The new Laguna Beach Post Office, shortly after it opened in 1941 (courtesy the Orange County Archives).

The new Laguna Beach Post Office, shortly after it opened in 1941 (courtesy the Orange County Archives).

 Laguna Beach Post Office

(May 15, 1891 – October 14, 1893; May 26, 1894 –        )

Laguna Beach had a little trouble with its post office name in the early days. It was originally established as Lagona Beach (1891-93). The mistake may have been made in Washington, since the misspelling does not seem to show up locally before then. Then, after being briefly de-commissioned, the post office was re-born as Lagona in 1894. The misspelling persisted until 1904, when postmaster “Nick” Isch took the steps to expand and correct the name to Laguna Beach.


William H. Brooks, 1891-1893

            William Brooks was one of the pioneers of Laguna Beach, settling along the coast in 1876. He was running a store in Laguna Beach in 1891. In 1893 he built an elaborate wooden commercial building – the Brooks House – that was part hotel, part store, part barbershop, and part post office, but it soon burned and the post office died with it. Brooks also served the community as a deputy sheriff and as constable (1891-94). He also carried the mail from El Toro for several years (an easier job than postmaster that offered a regular paycheck in the days when the postmaster’s salary was still based on postal receipts). He died in 1936 at age 80. 

Washington M. Boring, 1894-1895

            Washington Boring was running the grocery store in the Brooks House when it burned in 1893. Following the fire he moved the store to the Hotel Laguna building. Boring had settled in Orange in 1882 and later served as “custodian” of the new Orange County Park (today’s Irvine Regional Park). He died in 1905 at age 71. 

Joseph Yoch, 1895-1903

            Joseph Yoch (1844-1926) came to the area in 1887 when he bought the Black Star coal mine. He later served as both a Santa Ana city councilman and an Orange County Supervisor. By 1889 he had a cottage in Laguna Beach and in 1895 he bought the Hotel Laguna and got the post office along with it. “In addition to the hotel, Mr. Yoch has a well-supplied grocery and provisions store, in which is also located the post office. Mr. Yoch is postmaster but the business of both store and post office is mainly attended to by his courteous and obliging deputy, Mr. Nicholas Isch.” (Santa Ana Blade, 7-8-1898) 

John Nicholas Isch, 1903-1920

            “Nick” Isch was Joseph Yoch’s brother-in-law, and managed the Laguna Beach Post Office for several years before being appointed postmaster. Aliso Canyon pioneer Joe Thurston later recalled: “Nick Isch and his grocery store do not need any introduction because that was the only place where there was any activity in the village for about nine months of the year, as it was both post office and store combined. The only trouble was when the mail came in and had to be sorted there wasn’t anyone to wait on the customers when they came in for goods unless they wanted to wait till Nick was through with the mail, so if they were in a hurry the only thing to do was to leave the money on the counter for what they might want, or if they had a charge account it would be set down on a piece of paper. As it was an event when the mail came in most of the people would come around at about that time of day and all those who would wait for the distribution of the mail would sit on the railing in front of the store and cut niches in it while swapping stories with each other.” (South Coast News, 11-22-1935) The old store building was finally torn down in 1923.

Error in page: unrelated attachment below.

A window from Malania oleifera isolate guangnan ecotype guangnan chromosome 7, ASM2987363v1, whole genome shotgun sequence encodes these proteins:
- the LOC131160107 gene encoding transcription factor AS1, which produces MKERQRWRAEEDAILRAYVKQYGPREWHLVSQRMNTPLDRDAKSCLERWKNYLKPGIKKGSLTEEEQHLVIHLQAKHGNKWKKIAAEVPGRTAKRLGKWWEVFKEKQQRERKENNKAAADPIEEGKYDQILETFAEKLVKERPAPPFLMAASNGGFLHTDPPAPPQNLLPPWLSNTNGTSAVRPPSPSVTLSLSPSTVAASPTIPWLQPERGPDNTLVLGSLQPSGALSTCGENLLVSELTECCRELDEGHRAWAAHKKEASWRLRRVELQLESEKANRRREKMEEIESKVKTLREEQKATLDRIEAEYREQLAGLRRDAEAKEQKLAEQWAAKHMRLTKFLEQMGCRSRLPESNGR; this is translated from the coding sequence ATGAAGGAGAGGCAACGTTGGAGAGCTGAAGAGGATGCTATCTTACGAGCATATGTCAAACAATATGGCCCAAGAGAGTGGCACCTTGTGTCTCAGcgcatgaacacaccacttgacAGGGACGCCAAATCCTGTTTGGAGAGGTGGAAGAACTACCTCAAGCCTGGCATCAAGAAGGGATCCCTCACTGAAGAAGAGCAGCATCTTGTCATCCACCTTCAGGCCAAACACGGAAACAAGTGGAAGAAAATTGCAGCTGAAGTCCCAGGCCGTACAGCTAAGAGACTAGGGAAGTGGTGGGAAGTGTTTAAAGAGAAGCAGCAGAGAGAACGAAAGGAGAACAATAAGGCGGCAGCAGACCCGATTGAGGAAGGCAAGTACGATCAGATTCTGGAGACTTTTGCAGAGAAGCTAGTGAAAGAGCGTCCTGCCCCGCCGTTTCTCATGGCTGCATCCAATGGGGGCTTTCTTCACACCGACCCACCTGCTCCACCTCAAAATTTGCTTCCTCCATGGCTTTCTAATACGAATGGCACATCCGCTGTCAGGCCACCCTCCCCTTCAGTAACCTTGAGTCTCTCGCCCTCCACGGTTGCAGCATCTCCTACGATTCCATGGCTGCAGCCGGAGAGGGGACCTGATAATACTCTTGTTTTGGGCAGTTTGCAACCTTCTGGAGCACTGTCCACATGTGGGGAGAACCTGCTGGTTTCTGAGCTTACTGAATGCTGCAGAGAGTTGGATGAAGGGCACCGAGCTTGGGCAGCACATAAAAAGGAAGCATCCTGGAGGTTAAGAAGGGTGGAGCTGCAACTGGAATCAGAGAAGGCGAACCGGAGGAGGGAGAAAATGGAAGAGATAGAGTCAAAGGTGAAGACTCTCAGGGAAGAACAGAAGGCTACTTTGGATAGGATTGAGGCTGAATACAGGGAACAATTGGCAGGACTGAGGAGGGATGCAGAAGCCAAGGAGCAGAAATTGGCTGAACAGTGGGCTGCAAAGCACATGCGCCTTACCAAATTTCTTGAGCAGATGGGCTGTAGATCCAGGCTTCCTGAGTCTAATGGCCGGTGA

Blanche B. Brown, 1920-1921 

Brayton S. Norton, 1921-1934

            Brayton Norton originally settled in Newport Beach in 1912. He had previously served as assistant postmaster under “Nick” Isch. Besides his work at the post office he sometimes served as a newspaper correspondent and short story writer and wrote least one novel El Diablo (1921). During his tenure the Laguna Beach Post Office was raised to 2nd class after yearly receipts topped $8,000 (post office box rentals also grew from 27 in 1921 to 515 in 1926). “The jump from third to second class will give Laguna Beach better service. Employees will be recruited from the civil service and there will be enough help to that the window will remain open all day. At the present time the window is closed during the hours for distributing the mails.” (Santa Ana Register, 1-7-1927) Norton went into real estate after leaving the post office and later served for many years as general manager of the Laguna Beach County Water District. 

Ada E. Purpus, 1934-1945

            Mrs. Roy W. Purpus had worked as a hotel manager in Laguna in the 1920s. She also served as president of the Women’s Club, the Business and Professional Women’s Club, and the local chamber of commerce. Home delivery of mail began soon after she took office (which incidentally raised the price of local letters from 1¢ to 2¢). Purpus resigned as postmaster in 1945. 

Baird B. Coffin, 1945-1953

“[Baird] Coffin, 33, has resided here for five years. He is employed now with the Staats Shipbuilding Co., Newport Beach. A native of Cleveland, Ohio, he was graduated from Kenyon College … and George Washington University law school…. He is married and has two children.” (Register, 4-4-1945) In 1950 he was elected president of the Festival of the Arts Association. He was still living in 1994 at age 82. 

Walter E. Parke, 1953-1961 

Eugene T. White, 1961-1968

            Eugene White worked in banking before his appointment as postmaster. 

Donald Willard Rose, 1968-1969 (Acting Postmaster) 

H.L. Almond, 1969 (Officer-in-Charge) 

E. Jackson Bryant, 1969-1970 (Officer-in-Charge) 

Charles Covault, 1970-1971 (Officer-in-Charge) 

Don W. Rose, 1971-1974

(You can find more about Orange County’s post offices and postmasters here)